The Consumer Financial Protection Bureau yesterday announced a settlement in an enforcement action that started nearly a decade ago which will see those involved in a foreclosure relief scam pay $12 million in penalties and restitution to consumers.
The Background: The CFPB, the FTC, and 15 states sued the defendants back in 2014, alleging they charged millions of dollars in illegal advance fees to consumers who were facing foreclosure, but never provided any of the services they promised.
- Following a trial in 2017, a District Court judge ordered the defendants to pay $38 million in redress and penalties. The plaintiffs then secured a judgment in 2019 for $37 million, which was appealed. Before the ruling on the appeal could be issued, the two sides announced the settlement.
- The suit was part of a sweep by the regulators against foreclosure relief scammers, many of whom took advantage of consumers following The Great Recession in 2008.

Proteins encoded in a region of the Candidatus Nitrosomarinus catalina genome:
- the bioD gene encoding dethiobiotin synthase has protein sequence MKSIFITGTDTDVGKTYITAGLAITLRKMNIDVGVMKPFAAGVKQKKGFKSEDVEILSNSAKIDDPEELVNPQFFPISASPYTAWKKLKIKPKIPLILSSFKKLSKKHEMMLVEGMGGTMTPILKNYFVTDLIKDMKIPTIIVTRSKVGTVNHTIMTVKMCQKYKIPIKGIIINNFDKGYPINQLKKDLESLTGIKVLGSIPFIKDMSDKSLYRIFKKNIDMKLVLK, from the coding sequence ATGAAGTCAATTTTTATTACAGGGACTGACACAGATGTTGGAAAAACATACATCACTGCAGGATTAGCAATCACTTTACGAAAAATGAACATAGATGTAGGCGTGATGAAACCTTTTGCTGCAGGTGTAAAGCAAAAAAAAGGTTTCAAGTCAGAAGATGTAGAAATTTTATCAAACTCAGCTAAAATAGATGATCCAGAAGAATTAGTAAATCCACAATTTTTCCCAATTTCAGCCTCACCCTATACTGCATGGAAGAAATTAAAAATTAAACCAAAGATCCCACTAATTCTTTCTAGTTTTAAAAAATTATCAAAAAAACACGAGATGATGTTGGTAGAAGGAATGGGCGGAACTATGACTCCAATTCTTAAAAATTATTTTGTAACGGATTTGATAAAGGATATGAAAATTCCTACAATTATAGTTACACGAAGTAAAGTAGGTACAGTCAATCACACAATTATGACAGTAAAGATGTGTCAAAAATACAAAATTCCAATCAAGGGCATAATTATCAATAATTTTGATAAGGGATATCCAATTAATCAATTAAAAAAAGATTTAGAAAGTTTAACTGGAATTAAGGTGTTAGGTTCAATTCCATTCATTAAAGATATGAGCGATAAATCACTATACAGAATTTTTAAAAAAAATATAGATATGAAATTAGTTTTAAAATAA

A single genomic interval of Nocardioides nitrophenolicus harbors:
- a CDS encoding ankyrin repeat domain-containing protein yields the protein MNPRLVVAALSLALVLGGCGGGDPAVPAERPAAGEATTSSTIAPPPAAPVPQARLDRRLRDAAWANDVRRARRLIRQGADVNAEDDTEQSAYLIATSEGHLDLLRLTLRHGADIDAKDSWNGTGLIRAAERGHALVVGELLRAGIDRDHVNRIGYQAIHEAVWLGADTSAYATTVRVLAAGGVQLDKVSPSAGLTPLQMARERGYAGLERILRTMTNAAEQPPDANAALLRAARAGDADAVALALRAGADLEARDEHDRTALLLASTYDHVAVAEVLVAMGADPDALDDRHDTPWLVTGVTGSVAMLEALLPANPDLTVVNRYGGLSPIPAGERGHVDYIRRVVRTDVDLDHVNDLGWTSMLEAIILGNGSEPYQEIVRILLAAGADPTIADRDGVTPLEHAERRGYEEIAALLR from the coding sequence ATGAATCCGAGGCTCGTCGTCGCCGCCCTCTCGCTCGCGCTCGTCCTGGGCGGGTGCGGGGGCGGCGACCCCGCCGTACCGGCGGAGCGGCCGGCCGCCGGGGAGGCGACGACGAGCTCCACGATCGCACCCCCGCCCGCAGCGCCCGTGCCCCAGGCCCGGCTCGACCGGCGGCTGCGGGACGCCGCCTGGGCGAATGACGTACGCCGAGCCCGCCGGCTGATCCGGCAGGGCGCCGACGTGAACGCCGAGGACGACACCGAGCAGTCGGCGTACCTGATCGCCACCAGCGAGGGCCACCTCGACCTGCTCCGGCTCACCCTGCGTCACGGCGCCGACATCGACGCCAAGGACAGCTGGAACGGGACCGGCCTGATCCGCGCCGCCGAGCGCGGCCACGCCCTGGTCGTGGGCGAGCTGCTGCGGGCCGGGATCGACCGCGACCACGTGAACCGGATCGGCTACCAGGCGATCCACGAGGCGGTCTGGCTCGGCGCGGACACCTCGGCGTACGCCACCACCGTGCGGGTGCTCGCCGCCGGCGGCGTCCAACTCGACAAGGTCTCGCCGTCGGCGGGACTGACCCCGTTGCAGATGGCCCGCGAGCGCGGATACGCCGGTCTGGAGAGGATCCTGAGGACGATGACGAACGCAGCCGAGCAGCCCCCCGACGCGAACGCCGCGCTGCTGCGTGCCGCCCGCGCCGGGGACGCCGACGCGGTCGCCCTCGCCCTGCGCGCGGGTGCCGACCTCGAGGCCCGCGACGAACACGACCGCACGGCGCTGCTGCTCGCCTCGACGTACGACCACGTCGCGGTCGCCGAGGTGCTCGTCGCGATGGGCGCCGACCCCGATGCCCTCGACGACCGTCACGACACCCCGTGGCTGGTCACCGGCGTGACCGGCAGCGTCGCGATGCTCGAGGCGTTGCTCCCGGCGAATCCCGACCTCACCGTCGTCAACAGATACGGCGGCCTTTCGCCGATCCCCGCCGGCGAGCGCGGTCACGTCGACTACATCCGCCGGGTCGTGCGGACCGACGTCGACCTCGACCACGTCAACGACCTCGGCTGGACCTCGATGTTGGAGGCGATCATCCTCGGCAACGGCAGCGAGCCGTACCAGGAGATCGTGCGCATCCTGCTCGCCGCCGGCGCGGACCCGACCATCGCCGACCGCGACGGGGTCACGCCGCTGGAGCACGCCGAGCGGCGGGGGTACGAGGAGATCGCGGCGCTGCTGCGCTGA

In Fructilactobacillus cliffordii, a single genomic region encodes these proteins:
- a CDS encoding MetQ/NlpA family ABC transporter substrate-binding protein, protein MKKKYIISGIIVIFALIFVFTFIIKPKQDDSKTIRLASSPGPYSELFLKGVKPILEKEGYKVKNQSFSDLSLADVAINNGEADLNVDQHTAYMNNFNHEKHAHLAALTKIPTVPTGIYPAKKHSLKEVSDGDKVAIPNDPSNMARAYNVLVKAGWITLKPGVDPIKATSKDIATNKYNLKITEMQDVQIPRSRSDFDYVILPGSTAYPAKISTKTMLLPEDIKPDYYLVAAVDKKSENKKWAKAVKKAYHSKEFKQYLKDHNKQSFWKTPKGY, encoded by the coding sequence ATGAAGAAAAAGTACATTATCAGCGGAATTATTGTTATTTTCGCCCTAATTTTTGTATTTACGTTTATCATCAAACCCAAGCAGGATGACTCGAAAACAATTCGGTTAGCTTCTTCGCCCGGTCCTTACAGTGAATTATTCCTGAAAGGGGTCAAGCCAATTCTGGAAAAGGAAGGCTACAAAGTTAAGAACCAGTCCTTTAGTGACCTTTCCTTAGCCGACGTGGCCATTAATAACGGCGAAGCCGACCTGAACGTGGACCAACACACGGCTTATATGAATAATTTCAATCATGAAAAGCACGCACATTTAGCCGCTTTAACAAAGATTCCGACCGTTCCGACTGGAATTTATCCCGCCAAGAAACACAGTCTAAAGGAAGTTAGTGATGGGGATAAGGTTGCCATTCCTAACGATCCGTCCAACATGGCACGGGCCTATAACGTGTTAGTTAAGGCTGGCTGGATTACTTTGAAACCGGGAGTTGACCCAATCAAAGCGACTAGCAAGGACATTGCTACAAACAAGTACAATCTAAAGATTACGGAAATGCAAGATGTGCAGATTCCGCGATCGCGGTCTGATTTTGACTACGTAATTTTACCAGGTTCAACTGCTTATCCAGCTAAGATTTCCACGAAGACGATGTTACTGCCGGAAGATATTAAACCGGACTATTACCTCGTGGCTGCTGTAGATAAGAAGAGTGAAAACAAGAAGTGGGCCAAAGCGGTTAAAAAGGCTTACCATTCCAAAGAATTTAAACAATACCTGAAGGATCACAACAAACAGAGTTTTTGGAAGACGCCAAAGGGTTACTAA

- Among the acts called out when the lawsuits were filed were:
- Collecting fees before obtaining a loan modification
- Inflating success rates and likelihood of obtaining a modification
- Duping consumers into thinking they would receive legal representation
- Making false promises about loan modifications to consumers
The Settlement: The defendants — Consumer First Legal Group, LLC and four attorneys, Thomas G. Macey, Jeffrey J. Aleman, Jason Searns, and Harold E. Stafford — will pay $10.9 million in restitution to consumers and an additional $1.1 million in penalties. The individual defendants were already banned from the mortgage assistance industry for periods ranging from five to eight years.
- Both sides agreed to the settlement to avoid any further delays, and the expense of further litigation, according to the settlement agreement.